I just came across this article about the then-new AT&T 6300 in the September, 1984 issue of Microsystems magazine.
This is the computer that West Virginia Radio Corporation made five of us share in the newsroom at WCHS/Charleston in 1995 because the company didnʼt have money for a second computer. The same machine also had to ingest the Associated Press wire feeds in the background.
This was eleven years after the computer was introduced.
Well, I guess Iʼm officially a big time TV producer. No more small markets. No more medium markets. No more large markets. Iʼm officially in a major market and a verifiable employee of Tribune Broadcasting. The official certification came this morning when I arrived at my desk and found a box of business cards with my name and the WGN-TV logo. Aside from an employment contract, it doesnʼt get more official than that.
This is important to me in two ways:
I didnʼt have to beg and plead and cajole and worry about how the expense of a box of business cards might wreck the stationʼs finances.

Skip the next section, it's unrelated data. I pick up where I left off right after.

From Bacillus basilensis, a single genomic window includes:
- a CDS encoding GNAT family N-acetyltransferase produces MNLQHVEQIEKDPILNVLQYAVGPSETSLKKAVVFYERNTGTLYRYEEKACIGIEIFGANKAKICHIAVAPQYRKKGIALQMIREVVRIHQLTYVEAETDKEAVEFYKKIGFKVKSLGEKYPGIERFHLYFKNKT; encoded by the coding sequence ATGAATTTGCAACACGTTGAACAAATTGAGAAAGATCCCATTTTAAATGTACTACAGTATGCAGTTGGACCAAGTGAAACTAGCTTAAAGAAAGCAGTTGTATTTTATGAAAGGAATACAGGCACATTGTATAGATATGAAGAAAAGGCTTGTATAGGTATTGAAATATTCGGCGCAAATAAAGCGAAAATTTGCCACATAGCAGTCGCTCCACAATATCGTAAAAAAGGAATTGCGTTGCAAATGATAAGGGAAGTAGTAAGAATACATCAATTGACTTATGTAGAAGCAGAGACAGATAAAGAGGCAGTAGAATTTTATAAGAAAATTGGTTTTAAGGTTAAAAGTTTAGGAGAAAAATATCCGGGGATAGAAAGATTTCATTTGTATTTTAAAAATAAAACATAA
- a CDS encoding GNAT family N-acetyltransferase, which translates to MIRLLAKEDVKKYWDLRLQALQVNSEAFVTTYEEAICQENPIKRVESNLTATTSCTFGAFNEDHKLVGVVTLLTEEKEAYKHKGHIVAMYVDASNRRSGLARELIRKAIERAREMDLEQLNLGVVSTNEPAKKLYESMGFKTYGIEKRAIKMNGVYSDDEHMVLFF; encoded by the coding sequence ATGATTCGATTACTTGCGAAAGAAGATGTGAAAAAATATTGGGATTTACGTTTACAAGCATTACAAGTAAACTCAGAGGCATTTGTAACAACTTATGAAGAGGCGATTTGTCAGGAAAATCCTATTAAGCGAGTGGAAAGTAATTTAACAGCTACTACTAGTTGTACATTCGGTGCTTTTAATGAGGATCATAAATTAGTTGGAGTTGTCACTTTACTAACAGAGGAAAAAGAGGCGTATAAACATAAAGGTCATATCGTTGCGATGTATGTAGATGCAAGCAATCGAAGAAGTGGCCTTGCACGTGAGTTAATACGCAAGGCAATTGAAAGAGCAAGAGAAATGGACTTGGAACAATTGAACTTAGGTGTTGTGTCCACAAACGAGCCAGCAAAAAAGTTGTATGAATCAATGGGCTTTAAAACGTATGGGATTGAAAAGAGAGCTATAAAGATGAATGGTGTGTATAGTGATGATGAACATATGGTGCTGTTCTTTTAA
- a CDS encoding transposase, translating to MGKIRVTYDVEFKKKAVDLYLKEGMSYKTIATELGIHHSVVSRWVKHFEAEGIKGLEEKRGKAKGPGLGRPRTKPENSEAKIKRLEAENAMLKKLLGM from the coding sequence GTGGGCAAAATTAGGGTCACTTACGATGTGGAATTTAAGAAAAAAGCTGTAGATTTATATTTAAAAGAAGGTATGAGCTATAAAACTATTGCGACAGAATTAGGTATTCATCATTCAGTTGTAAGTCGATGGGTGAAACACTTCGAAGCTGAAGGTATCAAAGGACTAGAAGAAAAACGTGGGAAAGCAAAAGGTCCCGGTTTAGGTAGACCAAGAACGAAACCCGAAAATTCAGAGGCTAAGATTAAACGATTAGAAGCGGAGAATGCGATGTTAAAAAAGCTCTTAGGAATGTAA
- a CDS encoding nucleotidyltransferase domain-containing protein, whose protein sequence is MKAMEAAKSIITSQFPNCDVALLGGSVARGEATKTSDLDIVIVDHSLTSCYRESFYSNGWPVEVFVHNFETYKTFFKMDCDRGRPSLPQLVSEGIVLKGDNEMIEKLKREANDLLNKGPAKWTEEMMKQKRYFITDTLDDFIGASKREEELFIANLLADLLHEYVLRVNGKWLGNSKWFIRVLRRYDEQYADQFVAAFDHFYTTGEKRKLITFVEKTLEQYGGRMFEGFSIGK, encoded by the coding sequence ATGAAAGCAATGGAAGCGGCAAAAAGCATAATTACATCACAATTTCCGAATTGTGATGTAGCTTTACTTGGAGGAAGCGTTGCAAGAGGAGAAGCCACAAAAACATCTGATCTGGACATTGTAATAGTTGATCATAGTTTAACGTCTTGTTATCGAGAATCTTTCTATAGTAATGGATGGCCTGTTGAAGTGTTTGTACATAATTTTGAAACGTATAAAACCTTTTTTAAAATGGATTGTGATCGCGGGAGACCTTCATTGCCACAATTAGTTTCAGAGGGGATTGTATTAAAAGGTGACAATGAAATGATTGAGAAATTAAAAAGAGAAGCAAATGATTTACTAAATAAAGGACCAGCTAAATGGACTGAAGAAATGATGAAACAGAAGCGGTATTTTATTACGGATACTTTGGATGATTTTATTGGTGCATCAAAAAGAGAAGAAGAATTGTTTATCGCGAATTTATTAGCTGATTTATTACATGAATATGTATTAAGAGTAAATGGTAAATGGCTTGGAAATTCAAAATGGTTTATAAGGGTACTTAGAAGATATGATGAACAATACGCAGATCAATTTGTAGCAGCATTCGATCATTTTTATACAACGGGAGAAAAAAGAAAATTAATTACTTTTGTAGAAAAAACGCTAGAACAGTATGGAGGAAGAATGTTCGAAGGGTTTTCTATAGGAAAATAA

It just automatically happened. People in Chicago seem to have an interest in getting things done, rather than inventing excuses for why things canʼt be done.
It wasnʼt that many years ago when I had to go all the way up to the president of the West Virginia Radio Corporation to get permission to have business cards so I could do my job as a reporter. He said it was perfectly fine, and to order them that day. So I did. A week later, they were ready. A week after that I was confronted by the station manager freaking out about the $34 bill for my business cards.
I donʼt know what WGN-TV business cards cost, but I doubt anyone in this building cares.